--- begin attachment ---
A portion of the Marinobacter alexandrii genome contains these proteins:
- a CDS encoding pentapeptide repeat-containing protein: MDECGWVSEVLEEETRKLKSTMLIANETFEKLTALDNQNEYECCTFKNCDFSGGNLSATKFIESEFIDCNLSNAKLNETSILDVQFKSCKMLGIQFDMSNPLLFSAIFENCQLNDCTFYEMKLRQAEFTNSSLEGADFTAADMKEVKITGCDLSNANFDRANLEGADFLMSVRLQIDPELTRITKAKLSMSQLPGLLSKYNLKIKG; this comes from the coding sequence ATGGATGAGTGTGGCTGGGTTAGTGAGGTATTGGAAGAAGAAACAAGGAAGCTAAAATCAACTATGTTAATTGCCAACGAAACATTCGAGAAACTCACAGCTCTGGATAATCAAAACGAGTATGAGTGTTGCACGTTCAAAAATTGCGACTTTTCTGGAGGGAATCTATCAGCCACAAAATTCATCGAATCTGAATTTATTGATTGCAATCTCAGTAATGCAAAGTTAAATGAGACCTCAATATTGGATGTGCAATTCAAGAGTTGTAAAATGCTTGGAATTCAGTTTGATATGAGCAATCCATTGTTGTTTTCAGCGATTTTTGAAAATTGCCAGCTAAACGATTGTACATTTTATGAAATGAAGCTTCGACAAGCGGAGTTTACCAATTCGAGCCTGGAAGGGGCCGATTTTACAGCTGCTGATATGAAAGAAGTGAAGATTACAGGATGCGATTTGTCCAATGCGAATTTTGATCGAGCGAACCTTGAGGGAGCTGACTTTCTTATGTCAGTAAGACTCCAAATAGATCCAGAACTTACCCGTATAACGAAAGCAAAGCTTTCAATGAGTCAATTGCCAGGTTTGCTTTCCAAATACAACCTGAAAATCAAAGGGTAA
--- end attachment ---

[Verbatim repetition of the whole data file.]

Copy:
A portion of the Marinobacter alexandrii genome contains these proteins:
- a CDS encoding pentapeptide repeat-containing protein: MDECGWVSEVLEEETRKLKSTMLIANETFEKLTALDNQNEYECCTFKNCDFSGGNLSATKFIESEFIDCNLSNAKLNETSILDVQFKSCKMLGIQFDMSNPLLFSAIFENCQLNDCTFYEMKLRQAEFTNSSLEGADFTAADMKEVKITGCDLSNANFDRANLEGADFLMSVRLQIDPELTRITKAKLSMSQLPGLLSKYNLKIKG; this comes from the coding sequence ATGGATGAGTGTGGCTGGGTTAGTGAGGTATTGGAAGAAGAAACAAGGAAGCTAAAATCAACTATGTTAATTGCCAACGAAACATTCGAGAAACTCACAGCTCTGGATAATCAAAACGAGTATGAGTGTTGCACGTTCAAAAATTGCGACTTTTCTGGAGGGAATCTATCAGCCACAAAATTCATCGAATCTGAATTTATTGATTGCAATCTCAGTAATGCAAAGTTAAATGAGACCTCAATATTGGATGTGCAATTCAAGAGTTGTAAAATGCTTGGAATTCAGTTTGATATGAGCAATCCATTGTTGTTTTCAGCGATTTTTGAAAATTGCCAGCTAAACGATTGTACATTTTATGAAATGAAGCTTCGACAAGCGGAGTTTACCAATTCGAGCCTGGAAGGGGCCGATTTTACAGCTGCTGATATGAAAGAAGTGAAGATTACAGGATGCGATTTGTCCAATGCGAATTTTGATCGAGCGAACCTTGAGGGAGCTGACTTTCTTATGTCAGTAAGACTCCAAATAGATCCAGAACTTACCCGTATAACGAAAGCAAAGCTTTCAATGAGTCAATTGCCAGGTTTGCTTTCCAAATACAACCTGAAAATCAAAGGGTAA